The rain did not subside, but as he announced, the convoy set off behind the safety car anyway. In some sections, cars circled with thick spray behind them. “It’s raining like crazy,” Leclerc declared. Once the warm-up was completed, the guards waved red flags: demolition at 3:20 p.m. Driving through urban canyons in these conditions was risky. Cars were parked in the pit lane, drivers got off them, and a few spectators took cover in the stands. “I don’t think I got too wet in a Formula 1 car,” Schumacher said with a laugh.
Formula 1 action time is now limited to three hours
Nobody knows how long it will take to wait. But what was for sure regardless: the ending. At the 2021 Spa Grand Prix, torrential rain led to a very chaotic and bizarre race that started late and finished after a total of three laps behind the safety car. Based on this experience, the event time was limited to a maximum of three hours and the race time to a maximum of two hours. On Sunday in Monaco, the formation session started the countdown at 3:16pm, and finished at 6:16pm at the latest. If the race is not finished by then, the number of laps completed up to that point is counted and the number of points awarded is reduced if the distance is less than 75 percent.
Then came the update: At 4:05pm there will be another attempt, behind the safety car. And indeed, the cars came out of the pit lane. The track was still wet, but the rain had stopped. Once the first lap started, Nicholas Latifi ended up in the yellow flag gang at the famous corner behind the Grand Hotel, but he managed to keep going. From the second lap there was a gradual start. Leclerc accelerated in front, the spray was still massive at times, the cars skidded at times, but it was manageable to drive.
Gradually, drivers stopped working and wore intermediate materials, which work on both wet and dry tracks. Ferrari once again demonstrated the power of their cars: even with wet tires, they drove faster than anyone else. It can only prevent too much contact with the collision bulkhead. Red Bull brought Perez after 16 laps. Ferrari reacted immediately. But after the change, Leclerc returned to the track behind the Mexican.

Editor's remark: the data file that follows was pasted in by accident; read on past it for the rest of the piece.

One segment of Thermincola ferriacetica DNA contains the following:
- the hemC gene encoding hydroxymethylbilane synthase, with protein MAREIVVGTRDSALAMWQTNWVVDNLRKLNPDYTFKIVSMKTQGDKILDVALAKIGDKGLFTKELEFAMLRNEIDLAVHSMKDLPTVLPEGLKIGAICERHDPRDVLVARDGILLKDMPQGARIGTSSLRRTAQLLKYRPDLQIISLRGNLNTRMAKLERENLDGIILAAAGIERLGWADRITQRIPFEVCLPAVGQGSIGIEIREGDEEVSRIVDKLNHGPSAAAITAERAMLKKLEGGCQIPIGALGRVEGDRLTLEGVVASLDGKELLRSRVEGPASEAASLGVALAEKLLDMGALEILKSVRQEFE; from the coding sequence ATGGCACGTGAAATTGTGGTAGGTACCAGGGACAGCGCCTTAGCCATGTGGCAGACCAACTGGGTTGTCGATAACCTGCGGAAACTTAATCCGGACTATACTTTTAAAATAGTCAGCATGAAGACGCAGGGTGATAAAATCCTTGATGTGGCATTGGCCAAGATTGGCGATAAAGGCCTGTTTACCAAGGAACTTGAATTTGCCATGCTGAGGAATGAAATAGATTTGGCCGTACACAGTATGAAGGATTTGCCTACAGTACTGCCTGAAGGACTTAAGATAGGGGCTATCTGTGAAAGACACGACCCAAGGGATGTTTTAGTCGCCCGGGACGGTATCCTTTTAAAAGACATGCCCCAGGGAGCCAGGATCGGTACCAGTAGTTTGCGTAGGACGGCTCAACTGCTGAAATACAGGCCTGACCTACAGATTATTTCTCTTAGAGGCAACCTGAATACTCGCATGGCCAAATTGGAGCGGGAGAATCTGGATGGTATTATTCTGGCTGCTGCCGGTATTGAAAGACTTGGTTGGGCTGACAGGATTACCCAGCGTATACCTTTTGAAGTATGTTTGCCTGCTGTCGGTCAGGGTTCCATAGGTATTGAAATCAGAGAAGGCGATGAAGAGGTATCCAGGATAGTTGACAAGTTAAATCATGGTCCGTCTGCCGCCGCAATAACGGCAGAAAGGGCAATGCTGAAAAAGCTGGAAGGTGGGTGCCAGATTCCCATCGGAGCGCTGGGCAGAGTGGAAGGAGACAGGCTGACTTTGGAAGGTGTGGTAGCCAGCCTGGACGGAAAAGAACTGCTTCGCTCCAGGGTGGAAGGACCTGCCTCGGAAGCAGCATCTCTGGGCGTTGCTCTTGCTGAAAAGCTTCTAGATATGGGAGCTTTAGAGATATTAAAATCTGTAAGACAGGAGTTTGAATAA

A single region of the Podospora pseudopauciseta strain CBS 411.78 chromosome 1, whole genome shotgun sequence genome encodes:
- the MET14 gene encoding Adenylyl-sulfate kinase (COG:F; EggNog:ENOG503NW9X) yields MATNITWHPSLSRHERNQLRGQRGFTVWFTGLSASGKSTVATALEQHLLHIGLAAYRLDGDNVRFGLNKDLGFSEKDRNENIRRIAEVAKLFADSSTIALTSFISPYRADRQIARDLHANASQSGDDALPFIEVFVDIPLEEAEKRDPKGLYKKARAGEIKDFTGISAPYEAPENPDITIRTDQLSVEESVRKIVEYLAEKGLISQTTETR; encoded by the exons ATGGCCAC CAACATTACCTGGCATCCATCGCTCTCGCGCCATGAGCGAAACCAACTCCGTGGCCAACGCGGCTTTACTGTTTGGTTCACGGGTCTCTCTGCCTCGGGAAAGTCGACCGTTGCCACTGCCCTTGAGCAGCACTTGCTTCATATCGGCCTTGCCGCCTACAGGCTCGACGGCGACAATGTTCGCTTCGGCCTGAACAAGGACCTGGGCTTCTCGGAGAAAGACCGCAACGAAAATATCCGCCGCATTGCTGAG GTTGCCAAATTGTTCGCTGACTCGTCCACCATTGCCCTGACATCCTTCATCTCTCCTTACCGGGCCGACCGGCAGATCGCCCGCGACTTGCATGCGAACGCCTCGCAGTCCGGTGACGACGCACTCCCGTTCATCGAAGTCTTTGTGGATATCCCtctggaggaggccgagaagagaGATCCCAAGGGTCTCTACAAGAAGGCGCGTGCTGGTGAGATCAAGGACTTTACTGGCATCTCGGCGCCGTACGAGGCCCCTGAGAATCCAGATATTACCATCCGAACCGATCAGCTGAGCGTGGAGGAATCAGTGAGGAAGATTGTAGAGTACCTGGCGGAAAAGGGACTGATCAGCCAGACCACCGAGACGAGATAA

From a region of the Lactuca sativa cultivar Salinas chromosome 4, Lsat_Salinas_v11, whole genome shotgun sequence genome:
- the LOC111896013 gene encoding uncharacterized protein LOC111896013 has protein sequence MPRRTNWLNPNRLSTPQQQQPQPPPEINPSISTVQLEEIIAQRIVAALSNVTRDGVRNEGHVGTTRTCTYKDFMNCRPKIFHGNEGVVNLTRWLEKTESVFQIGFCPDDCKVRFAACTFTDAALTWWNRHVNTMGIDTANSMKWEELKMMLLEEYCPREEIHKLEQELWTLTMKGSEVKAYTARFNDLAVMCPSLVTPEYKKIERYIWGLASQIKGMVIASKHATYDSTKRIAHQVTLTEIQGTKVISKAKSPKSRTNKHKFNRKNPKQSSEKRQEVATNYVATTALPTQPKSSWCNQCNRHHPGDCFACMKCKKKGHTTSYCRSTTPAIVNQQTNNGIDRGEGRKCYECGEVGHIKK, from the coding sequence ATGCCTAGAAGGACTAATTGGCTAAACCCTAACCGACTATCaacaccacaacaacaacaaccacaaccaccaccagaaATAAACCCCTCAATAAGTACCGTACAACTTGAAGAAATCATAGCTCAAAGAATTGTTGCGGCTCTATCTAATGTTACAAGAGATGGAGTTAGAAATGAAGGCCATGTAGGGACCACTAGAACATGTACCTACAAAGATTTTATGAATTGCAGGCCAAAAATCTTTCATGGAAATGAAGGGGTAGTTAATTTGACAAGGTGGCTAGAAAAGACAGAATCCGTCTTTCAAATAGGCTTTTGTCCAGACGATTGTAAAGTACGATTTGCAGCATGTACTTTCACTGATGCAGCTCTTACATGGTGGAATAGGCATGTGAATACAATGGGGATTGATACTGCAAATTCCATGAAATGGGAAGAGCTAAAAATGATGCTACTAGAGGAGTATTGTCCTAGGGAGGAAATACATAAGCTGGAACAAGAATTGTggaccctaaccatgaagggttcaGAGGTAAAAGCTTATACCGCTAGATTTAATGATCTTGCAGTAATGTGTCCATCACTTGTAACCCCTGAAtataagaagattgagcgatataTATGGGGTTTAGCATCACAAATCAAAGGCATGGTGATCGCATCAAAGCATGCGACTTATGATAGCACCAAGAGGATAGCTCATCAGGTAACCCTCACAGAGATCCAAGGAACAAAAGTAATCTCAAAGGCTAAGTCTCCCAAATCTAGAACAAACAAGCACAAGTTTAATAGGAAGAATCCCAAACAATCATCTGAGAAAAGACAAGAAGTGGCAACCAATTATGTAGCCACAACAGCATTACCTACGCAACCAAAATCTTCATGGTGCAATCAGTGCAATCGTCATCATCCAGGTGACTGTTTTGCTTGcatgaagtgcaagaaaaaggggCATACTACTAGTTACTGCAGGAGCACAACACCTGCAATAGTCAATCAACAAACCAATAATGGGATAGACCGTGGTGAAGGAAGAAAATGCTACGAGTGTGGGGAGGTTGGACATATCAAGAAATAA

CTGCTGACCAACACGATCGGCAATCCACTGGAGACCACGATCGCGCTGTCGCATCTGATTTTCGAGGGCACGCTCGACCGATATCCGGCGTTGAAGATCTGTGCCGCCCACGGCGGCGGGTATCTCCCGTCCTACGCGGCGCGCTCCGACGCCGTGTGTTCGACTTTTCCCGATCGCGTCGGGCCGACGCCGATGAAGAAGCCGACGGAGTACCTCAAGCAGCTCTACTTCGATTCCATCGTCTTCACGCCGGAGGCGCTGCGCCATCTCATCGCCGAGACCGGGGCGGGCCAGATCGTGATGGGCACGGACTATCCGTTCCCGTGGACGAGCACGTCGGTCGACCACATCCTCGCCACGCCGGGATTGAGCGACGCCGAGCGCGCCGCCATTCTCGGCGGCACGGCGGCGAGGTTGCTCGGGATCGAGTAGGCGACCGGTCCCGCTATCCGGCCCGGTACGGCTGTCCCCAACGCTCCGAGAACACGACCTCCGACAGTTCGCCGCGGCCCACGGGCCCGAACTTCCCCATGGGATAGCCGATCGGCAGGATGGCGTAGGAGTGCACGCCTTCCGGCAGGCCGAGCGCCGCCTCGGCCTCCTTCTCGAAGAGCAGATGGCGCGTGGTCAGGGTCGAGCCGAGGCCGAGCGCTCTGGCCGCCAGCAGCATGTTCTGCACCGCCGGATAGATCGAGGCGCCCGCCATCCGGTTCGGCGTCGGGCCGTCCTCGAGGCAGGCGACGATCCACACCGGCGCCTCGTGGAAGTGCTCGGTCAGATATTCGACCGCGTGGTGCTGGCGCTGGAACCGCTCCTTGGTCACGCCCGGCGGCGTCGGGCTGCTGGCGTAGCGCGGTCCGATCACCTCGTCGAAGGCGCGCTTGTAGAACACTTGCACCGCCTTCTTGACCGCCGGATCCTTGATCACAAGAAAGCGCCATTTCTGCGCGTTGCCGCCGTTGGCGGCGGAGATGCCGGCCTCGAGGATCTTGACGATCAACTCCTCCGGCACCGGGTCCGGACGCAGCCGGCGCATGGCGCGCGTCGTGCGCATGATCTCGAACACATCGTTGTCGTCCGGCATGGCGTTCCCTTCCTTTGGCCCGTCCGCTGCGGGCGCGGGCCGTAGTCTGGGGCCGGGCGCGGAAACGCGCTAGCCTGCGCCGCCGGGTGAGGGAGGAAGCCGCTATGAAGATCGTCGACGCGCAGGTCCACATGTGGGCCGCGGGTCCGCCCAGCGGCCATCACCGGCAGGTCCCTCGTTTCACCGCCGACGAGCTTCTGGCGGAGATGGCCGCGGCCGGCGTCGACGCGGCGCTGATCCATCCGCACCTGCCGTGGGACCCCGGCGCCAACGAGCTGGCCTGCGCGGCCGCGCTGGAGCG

Ferrari messing around in the pits
The asphalt continued to dry. Then Ferrari completely spoiled the sense of accomplishment. On lap 21, the Scuderia summoned Sainz and Leclerc into the hole, only to frantically cancel the latter: “Stay outside! Stay outside!” But it was too late. Once Sainz stopped, Leclerc shot into the bay. Monegasque was right next to him, and what he was shouting into his microphone should often be heard. The 24-year-old had not made it to the finish line in any of his previous Formula 1 debuts in his home country, and there has long been talk of a curse. And now this! “It was a damn disaster today,” he later said. “The win was clearly in our hands, we had the strength, we had it all. I just don’t understand the instructions and need explanations.” Shortly thereafter, Red Bull got both drivers, Perez back in front of Sainz, and Verstappen overtaken Leclerc. “We made mistakes today,” Ferrari team principal Mattia Binotto said.
After the Mick Schumacher accident and the 5:15pm Grand Prix continuing, the countdown began immediately. Round after round, Perez tried to make as few mistakes as possible while keeping Sainz in check, who continued to climb. Ten more minutes. Perez, Sainz, Verstappen and Liklick were close, but the end of this eventful day turned into a parade.